Heavy thundershowers and a tornado watch overnight and early morning on July 20 gave way to a lovely, sunny Saturday, as thousands descended on Brown’s Bay Park on the shores of the St. Lawrence River in Western Ontario, Canada for the annual Vincy Unity Picnic.

For over 20 years old the annual event has attracted Vincentian nationals, their Caribbean counterparts and supporters from all walks of life in North America, the Caribbean and home. Nationals converged on the huge park, in the 1,000 Is. area, coming primarily by bus and car from major Canadian and United States cities, such as Montreal, Toronto, Ottawa, New York, Philadelphia, Boston and Washington, D.C.

The Brooklyn, New York-based umbrella Vincentian group in the United States, Council of St. Vincent and the Grenadines Organizations, U.S.A. Inc. (COSAGO) and the Philadelphia-based St. Vincent and the Grenadines Organization of Pennsylvania (SVGOP) collaborated in organizing five buses for the massive picnic.

The spectacle, described as the largest event on any given day on the shores of the St. Lawrence River, was organized by three Vincentian groups in Canada – the St. Vincent and the Grenadines Association of Montreal, the St. Vincent and the Grenadines Ottawa Association, and the St. Vincent and the Grenadines Association of Toronto.

Picnic-goers dined on wide-ranging, mouth-watering Vincy delicacies, such as pelau; bakes and saltfish; doughboy, dukuna; boilin with coconut dumpling; fish broth; goat water; barbecue chicken, ribs and fish; and roasted and boiled corn.

They washed them down with mauby, ginger and sorrel beers, and just plain water, while gyrating or listening to the sounds of popular DJs, such as the Brooklyn-based Supa Eyes at the New York/Phillie tents or Toronto-based DJs Freeze and Fusion at the main stage in the center of the park.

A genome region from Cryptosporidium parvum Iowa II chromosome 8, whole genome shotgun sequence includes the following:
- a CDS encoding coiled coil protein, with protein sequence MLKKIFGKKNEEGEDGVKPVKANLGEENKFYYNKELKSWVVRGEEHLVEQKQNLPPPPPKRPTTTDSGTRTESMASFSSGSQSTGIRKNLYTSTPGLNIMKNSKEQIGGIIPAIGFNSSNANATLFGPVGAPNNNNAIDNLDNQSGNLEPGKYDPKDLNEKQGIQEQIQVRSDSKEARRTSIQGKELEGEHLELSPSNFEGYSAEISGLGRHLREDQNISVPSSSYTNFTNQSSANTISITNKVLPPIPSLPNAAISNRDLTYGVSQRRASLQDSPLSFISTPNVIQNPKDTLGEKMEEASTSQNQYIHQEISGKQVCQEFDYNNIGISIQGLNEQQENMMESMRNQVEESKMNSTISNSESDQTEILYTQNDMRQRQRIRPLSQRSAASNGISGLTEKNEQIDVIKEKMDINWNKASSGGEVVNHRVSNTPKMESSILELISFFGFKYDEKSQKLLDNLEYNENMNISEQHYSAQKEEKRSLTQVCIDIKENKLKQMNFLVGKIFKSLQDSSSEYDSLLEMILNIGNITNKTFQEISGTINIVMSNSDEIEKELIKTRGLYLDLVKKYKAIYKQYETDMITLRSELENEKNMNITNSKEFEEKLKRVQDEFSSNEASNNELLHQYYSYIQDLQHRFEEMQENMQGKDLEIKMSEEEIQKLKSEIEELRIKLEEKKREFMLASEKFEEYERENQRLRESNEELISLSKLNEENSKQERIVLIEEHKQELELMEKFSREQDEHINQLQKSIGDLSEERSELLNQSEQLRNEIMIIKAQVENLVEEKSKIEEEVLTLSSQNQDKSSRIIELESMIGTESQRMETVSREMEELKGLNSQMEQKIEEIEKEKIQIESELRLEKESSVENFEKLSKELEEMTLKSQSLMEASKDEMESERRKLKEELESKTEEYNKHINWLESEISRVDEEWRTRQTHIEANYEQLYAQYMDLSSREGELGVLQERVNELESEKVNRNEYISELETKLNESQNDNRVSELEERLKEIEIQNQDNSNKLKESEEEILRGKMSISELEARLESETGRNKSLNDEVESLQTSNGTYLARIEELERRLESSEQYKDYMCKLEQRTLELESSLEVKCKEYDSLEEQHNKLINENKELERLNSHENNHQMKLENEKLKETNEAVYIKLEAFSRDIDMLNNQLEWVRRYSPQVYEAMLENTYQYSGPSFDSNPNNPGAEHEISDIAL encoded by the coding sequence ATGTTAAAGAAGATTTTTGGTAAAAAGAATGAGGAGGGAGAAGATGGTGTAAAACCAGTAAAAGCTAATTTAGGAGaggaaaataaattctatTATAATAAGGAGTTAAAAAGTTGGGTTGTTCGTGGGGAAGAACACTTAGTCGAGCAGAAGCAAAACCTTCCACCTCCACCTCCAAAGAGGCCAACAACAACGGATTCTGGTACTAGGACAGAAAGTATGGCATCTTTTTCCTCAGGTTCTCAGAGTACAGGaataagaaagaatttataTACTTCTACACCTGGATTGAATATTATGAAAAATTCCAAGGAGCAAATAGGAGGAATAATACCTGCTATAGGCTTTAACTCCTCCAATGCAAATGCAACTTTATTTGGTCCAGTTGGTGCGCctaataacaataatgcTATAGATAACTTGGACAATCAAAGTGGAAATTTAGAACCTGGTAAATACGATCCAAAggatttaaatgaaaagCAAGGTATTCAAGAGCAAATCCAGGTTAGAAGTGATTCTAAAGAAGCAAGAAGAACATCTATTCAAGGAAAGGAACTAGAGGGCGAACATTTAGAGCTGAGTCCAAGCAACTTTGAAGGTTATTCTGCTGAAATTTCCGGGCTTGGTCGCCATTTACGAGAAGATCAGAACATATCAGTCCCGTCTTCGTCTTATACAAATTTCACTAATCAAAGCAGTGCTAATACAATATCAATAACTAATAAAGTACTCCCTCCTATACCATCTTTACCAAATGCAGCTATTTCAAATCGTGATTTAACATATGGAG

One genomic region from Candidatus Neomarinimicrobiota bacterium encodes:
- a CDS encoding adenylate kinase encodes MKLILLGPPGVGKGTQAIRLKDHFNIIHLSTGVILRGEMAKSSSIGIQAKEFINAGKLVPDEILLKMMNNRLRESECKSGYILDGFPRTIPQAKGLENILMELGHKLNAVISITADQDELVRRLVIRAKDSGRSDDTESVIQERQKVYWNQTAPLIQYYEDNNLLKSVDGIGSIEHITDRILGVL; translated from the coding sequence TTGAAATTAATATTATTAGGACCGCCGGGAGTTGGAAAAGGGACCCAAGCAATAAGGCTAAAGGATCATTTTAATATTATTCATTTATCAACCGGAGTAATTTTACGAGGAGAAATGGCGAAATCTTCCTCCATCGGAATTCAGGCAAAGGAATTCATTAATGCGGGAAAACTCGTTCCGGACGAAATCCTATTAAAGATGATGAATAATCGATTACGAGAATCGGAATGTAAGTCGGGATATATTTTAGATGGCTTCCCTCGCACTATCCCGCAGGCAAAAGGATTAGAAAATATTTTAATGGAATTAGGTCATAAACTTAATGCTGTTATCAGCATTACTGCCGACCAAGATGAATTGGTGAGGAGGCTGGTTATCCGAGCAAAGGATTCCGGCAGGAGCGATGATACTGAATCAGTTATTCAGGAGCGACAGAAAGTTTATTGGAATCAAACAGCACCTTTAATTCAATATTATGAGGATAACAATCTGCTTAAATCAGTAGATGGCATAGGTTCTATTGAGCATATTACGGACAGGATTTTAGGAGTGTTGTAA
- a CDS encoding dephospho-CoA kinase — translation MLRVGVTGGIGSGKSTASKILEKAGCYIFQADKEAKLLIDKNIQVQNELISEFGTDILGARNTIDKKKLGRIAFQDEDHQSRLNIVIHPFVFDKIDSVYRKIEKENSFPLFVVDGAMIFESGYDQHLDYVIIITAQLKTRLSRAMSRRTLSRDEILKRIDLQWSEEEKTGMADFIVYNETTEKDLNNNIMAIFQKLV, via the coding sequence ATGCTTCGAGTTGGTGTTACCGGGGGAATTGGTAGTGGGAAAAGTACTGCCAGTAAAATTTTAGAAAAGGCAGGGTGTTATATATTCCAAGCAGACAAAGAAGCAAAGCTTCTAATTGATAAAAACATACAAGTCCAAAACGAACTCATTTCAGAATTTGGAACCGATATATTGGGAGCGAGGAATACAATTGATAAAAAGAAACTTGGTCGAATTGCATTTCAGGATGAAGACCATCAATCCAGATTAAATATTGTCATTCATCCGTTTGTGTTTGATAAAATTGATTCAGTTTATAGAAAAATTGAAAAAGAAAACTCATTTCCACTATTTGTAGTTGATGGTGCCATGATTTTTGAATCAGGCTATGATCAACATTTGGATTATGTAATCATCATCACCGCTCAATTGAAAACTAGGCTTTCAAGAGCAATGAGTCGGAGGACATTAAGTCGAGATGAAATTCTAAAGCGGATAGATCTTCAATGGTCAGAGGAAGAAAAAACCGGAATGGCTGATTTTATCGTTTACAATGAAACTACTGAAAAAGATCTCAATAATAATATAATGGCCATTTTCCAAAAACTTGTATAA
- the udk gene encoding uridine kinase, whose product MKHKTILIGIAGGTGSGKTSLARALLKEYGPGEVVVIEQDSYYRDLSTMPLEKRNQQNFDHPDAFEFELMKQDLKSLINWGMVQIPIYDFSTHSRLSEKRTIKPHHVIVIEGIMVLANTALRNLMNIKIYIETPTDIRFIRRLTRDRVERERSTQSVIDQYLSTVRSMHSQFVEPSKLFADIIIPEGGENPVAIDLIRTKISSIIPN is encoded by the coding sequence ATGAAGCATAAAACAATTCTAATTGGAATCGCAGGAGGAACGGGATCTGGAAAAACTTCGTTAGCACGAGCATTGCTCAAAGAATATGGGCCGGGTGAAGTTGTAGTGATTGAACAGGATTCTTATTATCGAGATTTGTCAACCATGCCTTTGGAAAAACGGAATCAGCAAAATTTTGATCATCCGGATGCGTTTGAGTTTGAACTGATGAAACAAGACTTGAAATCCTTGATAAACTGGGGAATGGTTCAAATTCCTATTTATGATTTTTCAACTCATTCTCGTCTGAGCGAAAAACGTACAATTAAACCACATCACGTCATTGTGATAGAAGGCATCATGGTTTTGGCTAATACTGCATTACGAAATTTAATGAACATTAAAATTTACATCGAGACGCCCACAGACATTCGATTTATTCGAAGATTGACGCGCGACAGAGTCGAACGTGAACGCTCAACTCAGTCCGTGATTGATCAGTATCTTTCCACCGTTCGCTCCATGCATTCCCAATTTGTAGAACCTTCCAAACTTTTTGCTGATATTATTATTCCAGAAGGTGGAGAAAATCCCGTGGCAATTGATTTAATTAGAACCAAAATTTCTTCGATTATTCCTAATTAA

The Toronto-based Syxxfaze Band was also on hand to entertain the mammoth crowd at the main stage, while Master of Ceremonies E. Bernard John, former manager of the National Broadcasting Corporation in St. Vincent and the Grenadines, kept the performance of a host of artistes flowing.

Some local businesses and agencies, such as Western Union, KLC Freight Lines Limited, AI Real Estate, Carnival Power.com, and St. Vincent and the Grenadines Tourism Authority capitalized on the extravaganza to promote their wares.

“I’m feeling good!” exclaimed Montreal resident Sheroya Cole in a Caribbean Life interview.

“You get to meet a lot of people you didn’t see in a very long time,” she added.

Mozica O. Bascombe, who is vacating in Montreal, intoned: “I love it. I’m enjoying myself – lots of people.”

Kelly Richards, who also lives in Montreal, could not withhold her excitement.

“I love it,” she said. “It’s very, very interesting, because you get to meet a lot of people who you haven’t seen in years.”

As they “chewed down” corned beef, bakes and fried plantain, the Dallaway family, said they have been attending the picnic for the last 20 years.

“How can I not support my country?” asked rhetorically Sandra Dallaway, a customer operations specialist with Alexion, a bio-pharmaceutical company in Toronto.

“It’s a great opportunity to meet friends and family,” added the Mississauga, Toronto suburb, resident.

Her mother, Isola Dallaway, said they love their country of birth to the hilt.

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